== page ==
January 22nd: Ted Genoways, author of “The Chain,” continues his discussion  revealing the true cost of “cheap” food, including antibiotic resistance, declining water quality and how we can help build a sustainable food system.  Part II of II.

    January 29th: Jim Gerritsen, owner and operator of Wood Prairie Farm in Bridgewater, Maine, and President of the Maine-based Organic Seed Growers and Trade Association, which in 2011 filed a lawsuit against Monsanto to challenge seed patents. Gerritsen describes the lawsuit, our common heritage of seeds, transgenic contamination and why he supports GMO food labeling.

  • 22Feb

    Organic Farm FieldChatham Bars Inn Farm Job: Organic Farm Hand – in Chatham, Massachusetts for 2015

    JOB DESCRIPTION: The Farm Hand will be working at the Chatham Bars Inn Farm, located on Route 6A in Brewster, MA.  This facility produces high quality organic vegetables for use at several restaurants located at the Chatham Bars Inn resort in Chatham, MA.  Candidates with a strong passion for sustainable agriculture and experience farming are preferred. This position will provide the right candidate with a hands-on opportunity to experience and master nearly every aspect of organic vegetable production. The Farm Hand is responsible for but not limited to:

    Harvesting, transplanting, weeding, pruning, trellising, thinning, managing irrigation systems, and pest control

    Some tractor and rototiller work will be required for soil preparation and cultivation

    Post-harvest operations will include sorting, washing, bunching of harvested crops, quality control, and packing/storage responsibilities

    Transport and delivery of farm products will also be required

    Greenhouse operations will entail but are not limited to seeding, potting-up, irrigation, pest control, and fertility management. Read more »

  • 22Feb

    Child Fence GoatHidden Villa Animal Husbandry Manager Job Description - February 2015

    Location: Los Altos Hills, California

    Working Hours:  This is a full time, salaried exempt position with variable 8-hour days, seasonal variations due to animal life cycles, and rotating weekend duties.

    Position Description:  The Animal Husbandry Manager oversees the care of Hidden Villa’s animals, while providing maximum access and educational opportunities for Hidden Villa programs. This is a residential position that includes a 2 bedroom on-site home, and the responsibility to be on-call for property needs on rotating weekends.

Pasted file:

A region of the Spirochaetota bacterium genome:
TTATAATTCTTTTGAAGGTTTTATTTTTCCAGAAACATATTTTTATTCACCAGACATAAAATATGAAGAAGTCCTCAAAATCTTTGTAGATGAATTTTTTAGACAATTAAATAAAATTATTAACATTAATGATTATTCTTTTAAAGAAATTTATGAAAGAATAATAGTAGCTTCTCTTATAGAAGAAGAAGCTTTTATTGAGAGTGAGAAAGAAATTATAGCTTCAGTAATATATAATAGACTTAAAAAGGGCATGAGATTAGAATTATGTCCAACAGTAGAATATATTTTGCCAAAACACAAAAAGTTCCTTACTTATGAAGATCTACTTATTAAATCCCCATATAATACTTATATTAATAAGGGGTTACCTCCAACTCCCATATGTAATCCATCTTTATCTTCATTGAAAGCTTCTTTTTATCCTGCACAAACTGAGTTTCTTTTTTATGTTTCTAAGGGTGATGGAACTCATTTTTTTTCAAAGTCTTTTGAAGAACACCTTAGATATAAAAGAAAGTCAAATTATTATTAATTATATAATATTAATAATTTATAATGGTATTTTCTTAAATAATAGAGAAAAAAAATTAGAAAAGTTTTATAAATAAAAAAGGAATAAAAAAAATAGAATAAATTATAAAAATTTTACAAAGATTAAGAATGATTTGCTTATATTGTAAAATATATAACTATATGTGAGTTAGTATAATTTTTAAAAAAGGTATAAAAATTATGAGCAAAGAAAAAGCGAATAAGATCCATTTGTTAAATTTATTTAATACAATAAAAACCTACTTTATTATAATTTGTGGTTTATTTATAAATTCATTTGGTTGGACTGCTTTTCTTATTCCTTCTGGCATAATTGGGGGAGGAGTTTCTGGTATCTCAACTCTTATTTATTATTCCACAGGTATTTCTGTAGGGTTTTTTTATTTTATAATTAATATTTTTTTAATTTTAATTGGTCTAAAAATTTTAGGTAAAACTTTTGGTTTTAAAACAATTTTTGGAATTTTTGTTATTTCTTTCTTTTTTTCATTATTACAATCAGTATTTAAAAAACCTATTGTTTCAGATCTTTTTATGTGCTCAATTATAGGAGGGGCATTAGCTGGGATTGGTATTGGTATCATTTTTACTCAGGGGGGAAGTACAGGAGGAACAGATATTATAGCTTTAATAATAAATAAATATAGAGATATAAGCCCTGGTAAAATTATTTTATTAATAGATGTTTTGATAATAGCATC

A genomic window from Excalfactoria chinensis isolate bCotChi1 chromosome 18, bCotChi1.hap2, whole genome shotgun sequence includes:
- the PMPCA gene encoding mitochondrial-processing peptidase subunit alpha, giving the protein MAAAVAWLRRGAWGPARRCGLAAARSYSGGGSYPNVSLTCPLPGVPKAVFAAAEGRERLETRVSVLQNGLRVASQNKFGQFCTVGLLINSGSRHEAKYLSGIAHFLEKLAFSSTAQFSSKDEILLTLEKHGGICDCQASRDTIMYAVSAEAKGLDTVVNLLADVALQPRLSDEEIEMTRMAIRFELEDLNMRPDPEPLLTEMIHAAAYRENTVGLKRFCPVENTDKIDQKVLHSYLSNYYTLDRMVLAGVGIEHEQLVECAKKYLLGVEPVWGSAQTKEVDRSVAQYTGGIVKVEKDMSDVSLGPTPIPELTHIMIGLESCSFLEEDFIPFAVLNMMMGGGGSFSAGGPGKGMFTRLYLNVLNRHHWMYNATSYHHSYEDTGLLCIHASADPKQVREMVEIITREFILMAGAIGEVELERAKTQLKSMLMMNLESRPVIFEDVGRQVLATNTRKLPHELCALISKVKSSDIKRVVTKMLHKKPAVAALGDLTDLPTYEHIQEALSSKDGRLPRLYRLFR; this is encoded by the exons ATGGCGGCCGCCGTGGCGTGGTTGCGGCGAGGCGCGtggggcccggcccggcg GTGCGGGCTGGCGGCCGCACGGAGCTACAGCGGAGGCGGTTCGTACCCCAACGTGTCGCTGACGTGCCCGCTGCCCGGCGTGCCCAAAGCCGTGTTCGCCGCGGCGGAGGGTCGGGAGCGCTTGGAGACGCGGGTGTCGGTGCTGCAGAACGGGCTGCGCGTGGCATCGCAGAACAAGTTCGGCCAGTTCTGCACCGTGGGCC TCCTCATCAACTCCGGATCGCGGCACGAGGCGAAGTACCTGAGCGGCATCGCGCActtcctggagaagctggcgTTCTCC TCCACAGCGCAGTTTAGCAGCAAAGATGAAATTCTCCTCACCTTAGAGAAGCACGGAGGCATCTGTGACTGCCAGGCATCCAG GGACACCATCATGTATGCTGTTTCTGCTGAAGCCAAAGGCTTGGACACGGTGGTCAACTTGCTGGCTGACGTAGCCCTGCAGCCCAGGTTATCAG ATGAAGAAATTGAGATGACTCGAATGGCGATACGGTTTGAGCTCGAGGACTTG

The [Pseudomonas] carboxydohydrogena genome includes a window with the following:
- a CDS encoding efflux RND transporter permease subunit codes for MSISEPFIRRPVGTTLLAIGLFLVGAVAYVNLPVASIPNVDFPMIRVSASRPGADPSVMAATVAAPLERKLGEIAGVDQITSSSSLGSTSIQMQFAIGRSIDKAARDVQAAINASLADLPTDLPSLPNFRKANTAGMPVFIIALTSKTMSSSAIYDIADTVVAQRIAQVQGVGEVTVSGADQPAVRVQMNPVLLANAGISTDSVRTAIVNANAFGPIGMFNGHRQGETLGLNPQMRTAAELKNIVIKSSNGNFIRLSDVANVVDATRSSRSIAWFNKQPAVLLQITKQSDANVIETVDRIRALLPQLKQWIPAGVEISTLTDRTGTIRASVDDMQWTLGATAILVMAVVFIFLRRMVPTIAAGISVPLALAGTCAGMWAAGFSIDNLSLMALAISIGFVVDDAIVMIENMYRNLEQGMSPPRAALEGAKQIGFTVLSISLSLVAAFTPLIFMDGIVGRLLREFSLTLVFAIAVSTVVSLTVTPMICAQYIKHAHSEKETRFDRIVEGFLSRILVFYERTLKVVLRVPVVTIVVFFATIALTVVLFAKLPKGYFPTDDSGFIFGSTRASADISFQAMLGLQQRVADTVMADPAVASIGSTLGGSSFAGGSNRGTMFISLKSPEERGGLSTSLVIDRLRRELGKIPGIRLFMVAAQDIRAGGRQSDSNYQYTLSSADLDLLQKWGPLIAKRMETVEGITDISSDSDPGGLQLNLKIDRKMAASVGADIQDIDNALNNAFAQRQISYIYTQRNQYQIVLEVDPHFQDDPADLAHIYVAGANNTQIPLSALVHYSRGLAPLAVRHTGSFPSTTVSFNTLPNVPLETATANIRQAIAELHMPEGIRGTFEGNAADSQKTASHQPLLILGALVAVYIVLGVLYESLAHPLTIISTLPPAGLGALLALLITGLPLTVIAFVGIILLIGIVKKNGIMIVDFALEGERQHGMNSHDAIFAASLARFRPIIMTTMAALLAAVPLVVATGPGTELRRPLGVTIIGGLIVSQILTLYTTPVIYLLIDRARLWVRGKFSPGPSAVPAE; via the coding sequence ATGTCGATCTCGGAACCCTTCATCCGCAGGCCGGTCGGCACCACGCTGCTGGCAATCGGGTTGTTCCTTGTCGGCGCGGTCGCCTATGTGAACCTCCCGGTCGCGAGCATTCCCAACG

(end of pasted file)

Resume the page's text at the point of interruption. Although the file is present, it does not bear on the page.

This is a full time, exempt position with salary DOE. Hidden Villa provides a benefit package that includes vacation and sick leave; medical, dental, acupuncture/chiropractic and retirement benefits. This is a residential position that includes a 2 bedroom on-site home, and the responsibility to be on-call for property needs on rotating weekends.  Hidden Villa is a nonsmoking environment. Salary range: $35-43K. Start date for this position is April 2015; moving into residence, May 1, 2015. Read more »

  • 21Feb

    Farm ViewChamplain Valley NY Vegetable Production/Livestock Farming Intern Opportunities

    Heirloom Vegetable Production: Interns will be involved in all facets of mostly-heirloom vegetable production in greenhouse and field from seed to storage: soil sampling & testing; starting and transplanting seeds, cultivating, weeding, irrigating, maintaining, harvesting, cleaning, trimming, and storing a wide variety of heirloom vegetables, fruits, berries, herbs and flowers as well as hops and vinifera grapes using organic and sustainable practices. Experience with farming tools and equipment preferred but not required. Interest in organic/sustainable practices a must.

    Heritage Livestock: 1-2 interns will be involved with the care and maintenance of heritage sheep, layers, broilers and pigs as well as non-heritage cattle. Tasks include: creating new grazing paddocks on a weekly (sometimes daily) basis, rotating the animals and fencing; caring for, monitoring, feeding, and watering all animals; egg production, and making hay.  Knowledge of farm equipment and tools preferred. Carpentry skills a plus. Read more »